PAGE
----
I wanted to see how difficult it would be to implement some ‘cloud’ based database storage into my automated tests, so in this, I will document a method to use the LabView database toolkit with an AWS RDS instance. I will be using labview 2014 with a free trial of RDS. I will create a VI to input some basic data into the database along with a basic VI to read data back from the database.
This walkthrough assumes experience programming using labview and a brief understanding of SQL DB’s.
First, a database instance needs to be created, create an account with Amazon web services, then sign into the console.
Figure 1. AWS Dashboard, select ‘RDS’ to create a database.
In the RDS dashboard, on first run you will be offered a “Get Started Now” you can either click this, or select “Instances” from the right hand side menu, then click on “Launch DB Instance”. Both will take you to a page allowing you to select the required engine. Options include
- Amazon Aurora
- Microsoft SQL Server
I’m not interested in the differences between the different engines, any SQL based DB will work for this. The only one that will not work for this guide is the Amazon Aurora as it does not run on any free tier virtual machines. I have opted to use Microsoft SQL Express for this guide because a free version is offered. So create the database of your choice by pressing ‘select’ when you have decided upon an engine. The screenshots are from when I played around with MySQL, but they’re generally the same.
If you are asked whether to use Multi-AZ Deployment or Provisioned IOPS Storage, just select No, else you may be charged.
Figure 2 & 3, Database setup options.
Figures 2 and 3 are the setup options for the DB; I have chosen a “db.t2.micro” instance class, which refers to the performance of the DB. For this use, the smallest is sufficient, with the added benefit of being free! The DB instances default to 5GB, but you may use up to 20GB with the free ‘trial’ so bump it up if you wish.
I have named my instance “amazonrds2” and put in a username and password. You shouldn’t have to change any settings on the second page, but it can’t hurt to create your first DB by putting a name into the DB Name box, I chose “db1”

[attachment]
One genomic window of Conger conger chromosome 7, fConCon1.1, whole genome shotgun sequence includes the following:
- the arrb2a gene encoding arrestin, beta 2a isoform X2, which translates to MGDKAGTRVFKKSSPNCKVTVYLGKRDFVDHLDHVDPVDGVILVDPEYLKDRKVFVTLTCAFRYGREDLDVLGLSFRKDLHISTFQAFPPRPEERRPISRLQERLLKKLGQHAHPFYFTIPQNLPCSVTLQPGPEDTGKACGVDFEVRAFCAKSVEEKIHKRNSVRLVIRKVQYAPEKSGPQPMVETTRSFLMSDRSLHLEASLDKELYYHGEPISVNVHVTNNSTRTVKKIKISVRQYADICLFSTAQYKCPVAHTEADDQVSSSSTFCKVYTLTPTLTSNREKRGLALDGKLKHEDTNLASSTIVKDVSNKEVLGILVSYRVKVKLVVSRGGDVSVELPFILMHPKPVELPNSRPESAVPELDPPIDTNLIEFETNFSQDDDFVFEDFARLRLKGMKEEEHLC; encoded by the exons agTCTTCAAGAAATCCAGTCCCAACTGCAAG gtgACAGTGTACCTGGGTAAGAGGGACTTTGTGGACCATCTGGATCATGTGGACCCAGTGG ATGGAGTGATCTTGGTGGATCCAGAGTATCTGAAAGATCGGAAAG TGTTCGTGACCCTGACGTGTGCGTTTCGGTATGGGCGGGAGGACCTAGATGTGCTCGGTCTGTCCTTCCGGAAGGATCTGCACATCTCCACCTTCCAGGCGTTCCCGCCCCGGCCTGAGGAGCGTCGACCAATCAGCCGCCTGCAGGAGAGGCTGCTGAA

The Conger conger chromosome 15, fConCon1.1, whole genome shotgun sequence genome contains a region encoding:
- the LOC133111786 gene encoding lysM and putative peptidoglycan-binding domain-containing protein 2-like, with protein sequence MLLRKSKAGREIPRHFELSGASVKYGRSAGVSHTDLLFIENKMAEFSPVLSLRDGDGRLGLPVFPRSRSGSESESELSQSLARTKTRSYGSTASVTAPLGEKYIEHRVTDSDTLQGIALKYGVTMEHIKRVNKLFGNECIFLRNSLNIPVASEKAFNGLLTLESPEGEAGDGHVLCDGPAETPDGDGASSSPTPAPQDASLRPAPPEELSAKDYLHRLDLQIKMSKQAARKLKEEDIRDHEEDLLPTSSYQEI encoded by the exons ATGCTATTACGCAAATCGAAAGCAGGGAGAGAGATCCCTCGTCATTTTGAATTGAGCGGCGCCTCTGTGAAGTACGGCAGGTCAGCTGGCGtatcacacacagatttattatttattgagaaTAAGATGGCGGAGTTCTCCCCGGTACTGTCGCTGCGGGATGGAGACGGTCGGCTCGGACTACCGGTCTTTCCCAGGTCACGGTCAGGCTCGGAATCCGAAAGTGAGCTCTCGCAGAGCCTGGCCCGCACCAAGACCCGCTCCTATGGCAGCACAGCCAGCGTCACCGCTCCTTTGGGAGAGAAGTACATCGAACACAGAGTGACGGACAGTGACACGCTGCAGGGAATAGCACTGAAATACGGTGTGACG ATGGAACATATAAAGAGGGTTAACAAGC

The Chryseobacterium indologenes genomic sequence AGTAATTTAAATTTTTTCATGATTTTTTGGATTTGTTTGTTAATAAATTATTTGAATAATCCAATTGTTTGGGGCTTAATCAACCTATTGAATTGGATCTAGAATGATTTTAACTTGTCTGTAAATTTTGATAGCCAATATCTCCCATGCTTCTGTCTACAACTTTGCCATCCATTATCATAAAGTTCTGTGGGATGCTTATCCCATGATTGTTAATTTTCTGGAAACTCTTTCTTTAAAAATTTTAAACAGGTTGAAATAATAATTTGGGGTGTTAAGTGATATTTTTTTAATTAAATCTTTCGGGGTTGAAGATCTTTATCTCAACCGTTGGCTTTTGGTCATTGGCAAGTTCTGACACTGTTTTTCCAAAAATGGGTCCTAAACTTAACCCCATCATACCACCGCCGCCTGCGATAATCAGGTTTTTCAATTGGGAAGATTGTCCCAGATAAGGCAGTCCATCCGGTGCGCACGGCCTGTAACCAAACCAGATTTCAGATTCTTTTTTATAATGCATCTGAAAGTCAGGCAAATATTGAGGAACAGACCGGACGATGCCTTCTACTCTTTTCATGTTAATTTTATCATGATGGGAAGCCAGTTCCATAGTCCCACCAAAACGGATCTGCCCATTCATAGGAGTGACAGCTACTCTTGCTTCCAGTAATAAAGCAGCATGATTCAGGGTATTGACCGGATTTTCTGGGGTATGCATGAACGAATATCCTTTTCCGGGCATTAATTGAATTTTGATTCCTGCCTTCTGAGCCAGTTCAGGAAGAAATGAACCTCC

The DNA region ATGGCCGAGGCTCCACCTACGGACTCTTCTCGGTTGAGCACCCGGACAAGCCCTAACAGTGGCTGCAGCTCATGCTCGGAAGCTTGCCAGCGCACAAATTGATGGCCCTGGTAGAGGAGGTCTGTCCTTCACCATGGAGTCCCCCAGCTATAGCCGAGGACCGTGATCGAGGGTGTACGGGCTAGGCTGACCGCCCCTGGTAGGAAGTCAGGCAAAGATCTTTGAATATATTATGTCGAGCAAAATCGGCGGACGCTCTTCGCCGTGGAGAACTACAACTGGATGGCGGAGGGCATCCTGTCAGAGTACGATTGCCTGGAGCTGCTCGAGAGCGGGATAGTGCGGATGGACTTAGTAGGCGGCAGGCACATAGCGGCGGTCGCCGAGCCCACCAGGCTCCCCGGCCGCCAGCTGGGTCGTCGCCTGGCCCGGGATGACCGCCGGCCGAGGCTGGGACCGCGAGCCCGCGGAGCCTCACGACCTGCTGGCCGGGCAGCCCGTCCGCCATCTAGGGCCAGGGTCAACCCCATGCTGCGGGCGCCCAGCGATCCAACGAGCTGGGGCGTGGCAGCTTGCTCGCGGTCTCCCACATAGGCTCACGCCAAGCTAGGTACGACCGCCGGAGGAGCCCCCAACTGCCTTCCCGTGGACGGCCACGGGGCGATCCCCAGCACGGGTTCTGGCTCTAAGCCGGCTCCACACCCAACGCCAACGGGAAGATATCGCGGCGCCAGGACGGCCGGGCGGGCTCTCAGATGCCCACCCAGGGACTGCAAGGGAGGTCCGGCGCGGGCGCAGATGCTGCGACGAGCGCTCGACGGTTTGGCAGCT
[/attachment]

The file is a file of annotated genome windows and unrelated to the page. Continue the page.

After you press “Create DB”, there will be a wait whilst the database is created, so we will use this time to get a few requirements.
Figure 4. Database “Creating”. This can be from 5 minutes to half an hour, so grab a coffee.
Next, we will need to download the MySQL ODBC (Open Database Connectivity) driver for windows.
Select the correct installer for your system, I’m running Windows 7 x64, so selected the top option.
Figure 5. Microsoft SQL ODBC Drivers.
Download and install the file.
Locate the “Set up data sources (ODBC)” option in control panel; just typing ODBC in the start menu should bring it up.
By now, your RDS Dashboard should display your DB as “available”
Figure 6. RDS Dashboard.
Copy the “Endpoint” address and go back to the ODBC Data Source Administrator, then click “Add”
Figure 7. New Data Source. Select ODBC Driver 11 for SQL Server, not “MySQL” as indicated.
Figure 8. Data Source Creation.
On the next page, enter the URL of your database into the TCP/IP box, being sure to crop off the port that inevitably gets copied with the URL.
I entered my username and password on the next page and then just used all default values for the 2 following pages. Run “Test Data Source…” for good measure, just to make sure everything is correct.
Figure 9. Success!
So now the database is set up and is configured with the ODBC administrator, we can now create a VI. Fire up labview and create a new blank VI.
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